Amazing what you can dig out of message headers, huh?

Useful Windows Command Line Commands

Security Horizon has a list of commands that are useful if you have access to the command line on an NT system.

Bookmark this one for future use!

Wednesday, August 20, 2003

Yet Another Thing to Waste Your Free Time

You've heard of war driving right? That "hobby" where you walk around and "take note" of open 802.11b/g/a access points?

Here's someone who built a war-spying rig. War-spying amounts to intercepting wireless security camera signals.

Nothing good can come from this one. Probably nothing bad either, but it does have capacity for some evil doing.

Monday, August 18, 2003

I'm not holding my breath...

There has been much discourse in the last few days about the source of the power outage. First it was a fire at the Niagra plant. Then it was lightning. Now it's an equipment failure in Ohio.

The more paranoid types have been relating the power failure to the oddly coincidental worm infection. According to this article, it has been discounted. If you read the article, no solid claim has been made in either case. The strongest point in the article is that a security research director finds it difficult to believe that an industry would use Windows to control its equipment.

Gee, does anyone else remember the Microsoft commercials in which the guy changes the color of the car being painted to match a purse? (Hint: that's Windows being used in industry!) Aggregate that with the "no one's been to the server room in days" commercial and various less-clueful industries might have bought Windows believing that they were getting the most secure OS for their industry.

Would someone please tell Rueters that if they want a quote about security in the power industry, they should be talking to the security experts IN the power industry, not printing opinion from someone who didn't have anything to do with the design of the control systems (or their security) at the power plant.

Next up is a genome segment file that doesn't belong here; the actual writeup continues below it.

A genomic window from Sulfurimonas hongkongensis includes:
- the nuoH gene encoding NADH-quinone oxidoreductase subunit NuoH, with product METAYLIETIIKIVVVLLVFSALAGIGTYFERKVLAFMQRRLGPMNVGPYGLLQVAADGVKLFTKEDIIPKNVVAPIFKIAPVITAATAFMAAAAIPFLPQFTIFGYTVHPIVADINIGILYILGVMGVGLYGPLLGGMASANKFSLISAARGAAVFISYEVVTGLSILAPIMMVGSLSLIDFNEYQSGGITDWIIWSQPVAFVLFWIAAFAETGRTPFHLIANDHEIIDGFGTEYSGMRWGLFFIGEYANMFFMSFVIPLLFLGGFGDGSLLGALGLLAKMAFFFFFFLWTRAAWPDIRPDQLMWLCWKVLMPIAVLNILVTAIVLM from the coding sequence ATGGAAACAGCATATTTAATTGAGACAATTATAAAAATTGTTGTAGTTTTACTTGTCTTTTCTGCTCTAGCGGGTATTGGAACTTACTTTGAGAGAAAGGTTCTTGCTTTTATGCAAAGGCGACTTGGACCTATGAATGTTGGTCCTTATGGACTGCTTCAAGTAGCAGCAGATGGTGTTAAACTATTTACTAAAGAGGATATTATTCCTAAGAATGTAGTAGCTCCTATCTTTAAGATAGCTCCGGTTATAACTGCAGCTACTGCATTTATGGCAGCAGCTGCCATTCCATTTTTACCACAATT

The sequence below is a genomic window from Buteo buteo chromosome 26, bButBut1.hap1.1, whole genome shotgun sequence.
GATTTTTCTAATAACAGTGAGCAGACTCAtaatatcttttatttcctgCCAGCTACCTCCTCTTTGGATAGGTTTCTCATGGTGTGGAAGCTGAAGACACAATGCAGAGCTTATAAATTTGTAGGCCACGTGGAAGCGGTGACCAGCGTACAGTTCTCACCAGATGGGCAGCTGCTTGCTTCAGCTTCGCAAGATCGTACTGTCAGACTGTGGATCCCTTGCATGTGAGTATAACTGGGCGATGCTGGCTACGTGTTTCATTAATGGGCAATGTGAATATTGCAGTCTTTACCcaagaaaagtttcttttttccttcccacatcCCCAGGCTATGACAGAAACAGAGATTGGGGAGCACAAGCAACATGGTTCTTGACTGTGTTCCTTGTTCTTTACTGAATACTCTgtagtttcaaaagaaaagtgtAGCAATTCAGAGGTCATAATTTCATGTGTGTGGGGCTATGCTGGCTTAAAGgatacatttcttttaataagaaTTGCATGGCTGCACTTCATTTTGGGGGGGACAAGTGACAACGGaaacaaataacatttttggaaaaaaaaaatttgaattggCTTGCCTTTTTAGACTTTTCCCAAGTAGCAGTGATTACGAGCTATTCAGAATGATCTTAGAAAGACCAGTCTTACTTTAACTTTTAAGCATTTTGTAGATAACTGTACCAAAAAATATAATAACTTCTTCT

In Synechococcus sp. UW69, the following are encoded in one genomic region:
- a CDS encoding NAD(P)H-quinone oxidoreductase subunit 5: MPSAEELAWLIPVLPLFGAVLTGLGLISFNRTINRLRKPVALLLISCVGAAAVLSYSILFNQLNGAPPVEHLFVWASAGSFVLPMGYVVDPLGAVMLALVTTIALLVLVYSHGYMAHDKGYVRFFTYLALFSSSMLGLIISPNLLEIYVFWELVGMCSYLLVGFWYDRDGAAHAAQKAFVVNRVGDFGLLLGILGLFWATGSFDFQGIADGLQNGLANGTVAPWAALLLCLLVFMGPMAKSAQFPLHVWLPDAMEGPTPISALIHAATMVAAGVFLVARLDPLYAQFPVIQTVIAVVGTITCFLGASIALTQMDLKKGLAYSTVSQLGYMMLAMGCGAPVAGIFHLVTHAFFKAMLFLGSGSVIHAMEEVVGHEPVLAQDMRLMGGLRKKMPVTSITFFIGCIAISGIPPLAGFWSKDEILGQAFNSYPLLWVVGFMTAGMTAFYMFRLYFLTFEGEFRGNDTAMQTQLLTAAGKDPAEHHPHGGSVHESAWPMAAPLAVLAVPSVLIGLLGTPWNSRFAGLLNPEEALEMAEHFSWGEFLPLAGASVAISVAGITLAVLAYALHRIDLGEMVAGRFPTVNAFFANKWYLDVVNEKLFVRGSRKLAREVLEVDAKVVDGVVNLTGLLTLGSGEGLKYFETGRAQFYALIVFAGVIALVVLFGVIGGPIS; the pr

The article contains only opinion from people "out of the loop". Quotes such as this, from "recognized experts," lessens the veracity of any future statement made by any other security person.

Mr. Paller, shut up.

Tom Clancy Needs a Break

I stood outside in the August heat for two hours today, waiting in line to get my copy of Tom Clancy's new book "The Teeth of the Tiger" signed by the author. By the time I stood in front of his table my back hurt, my feet hurt, and I had the beginnings of the dehydration migraine pounding on the top of my head.

As bad as I felt, Mr. Clancy appeared even worse, looking like he was on the low end of a three-day hangover. Turns out this is the third city in as many days in as many states that he's had signings in and he's due at another one most of the way across the country tomorrow.

Tom, talk to your publisher. Get them to schedule days off every other, or every third day, so's you can sleep in. You looked like crap today.

Thanks for the autograph though.

For those wondering, it's another Jack Ryan novel, chronologically early in Jack's life. I've read four chapters already and my wife is hinting that it's past bedtime.

Never Mind Mom, I've Found Some

Apparently crime does pay. At least for the hardware store where you buy your tools. While searching Google for info for a short paper, I've discovered that there are quite a few sites selling collections of hacker tools. (Search for "hacker tools".)